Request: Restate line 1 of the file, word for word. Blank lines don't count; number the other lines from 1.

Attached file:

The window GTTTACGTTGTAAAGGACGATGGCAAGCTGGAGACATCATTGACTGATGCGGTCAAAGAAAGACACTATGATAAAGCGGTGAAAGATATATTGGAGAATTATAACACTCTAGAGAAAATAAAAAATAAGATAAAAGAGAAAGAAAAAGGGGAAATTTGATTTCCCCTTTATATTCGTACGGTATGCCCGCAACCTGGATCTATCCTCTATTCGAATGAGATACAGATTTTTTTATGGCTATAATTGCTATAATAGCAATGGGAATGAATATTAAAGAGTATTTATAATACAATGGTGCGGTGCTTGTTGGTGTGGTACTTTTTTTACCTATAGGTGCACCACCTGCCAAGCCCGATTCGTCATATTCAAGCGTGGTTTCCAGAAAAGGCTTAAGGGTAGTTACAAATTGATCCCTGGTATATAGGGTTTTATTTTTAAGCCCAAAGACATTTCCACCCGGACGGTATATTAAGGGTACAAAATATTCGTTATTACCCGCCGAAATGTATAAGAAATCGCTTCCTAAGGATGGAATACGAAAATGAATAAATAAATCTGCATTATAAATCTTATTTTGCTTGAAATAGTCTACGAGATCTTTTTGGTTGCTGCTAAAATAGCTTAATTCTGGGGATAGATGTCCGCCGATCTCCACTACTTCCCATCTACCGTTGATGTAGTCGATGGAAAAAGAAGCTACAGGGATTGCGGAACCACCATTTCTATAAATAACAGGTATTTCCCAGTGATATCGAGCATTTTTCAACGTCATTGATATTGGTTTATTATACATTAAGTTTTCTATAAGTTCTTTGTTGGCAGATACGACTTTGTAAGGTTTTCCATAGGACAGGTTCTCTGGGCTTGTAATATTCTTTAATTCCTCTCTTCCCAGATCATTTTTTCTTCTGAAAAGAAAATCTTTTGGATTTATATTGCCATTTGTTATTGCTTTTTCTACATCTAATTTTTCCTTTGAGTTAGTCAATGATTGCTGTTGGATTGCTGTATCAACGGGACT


The window GTTTACGTTGTAAAGGACGATGGCAAGCTGGAGACATCATTGACTGATGCGGTCAAAGAAAGACACTATGATAAAGCGGTGAAAGATATATTGGAGAATTATAACACTCTAGAGAAAATAAAAAATAAGATAAAAGAGAAAGAAAAAGGGGAAATTTGATTTCCCCTTTATATTCGTACGGTATGCCCGCAACCTGGATCTATCCTCTATTCGAATGAGATACAGATTTTTTTATGGCTATAATTGCTATAATAGCAATGGGAATGAATATTAAAGAGTATTTATAATACAATGGTGCGGTGCTTGTTGGTGTGGTACTTTTTTTACCTATAGGTGCACCACCTGCCAAGCCCGATTCGTCATATTCAAGCGTGGTTTCCAGAAAAGGCTTAAGGGTAGTTACAAATTGATCCCTGGTATATAGGGTTTTATTTTTAAGCCCAAAGACATTTCCACCCGGACGGTATATTAAGGGTACAAAATATTCGTTATTACCCGCCGAAATGTATAAGAAATCGCTTCCTAAGGATGGAATACGAAAATGAATAAATAAATCTGCATTATAAATCTTATTTTGCTTGAAATAGTCTACGAGATCTTTTTGGTTGCTGCTAAAATAGCTTAATTCTGGGGATAGATGTCCGCCGATCTCCACTACTTCCCATCTACCGTTGATGTAGTCGATGGAAAAAGAAGCTACAGGGATTGCGGAACCACCATTTCTATAAATAACAGGTATTTCCCAGTGATATCGAGCATTTTTCAACGTCATTGATATTGGTTTATTATACATTAAGTTTTCTATAAGTTCTTTGTTGGCAGATACGACTTTGTAAGGTTTTCCATAGGACAGGTTCTCTGGGCTTGTAATATTCTTTAATTCCTCTCTTCCCAGATCATTTTTTCTTCTGAAAAGAAAATCTTTTGGATTTATATTGCCATTTGTTATTGCTTTTTCTACATCTAATTTTTCCTTTGAGTTAGTCAATGATTGCTGTTGGATTGCTGTATCAACGGGACT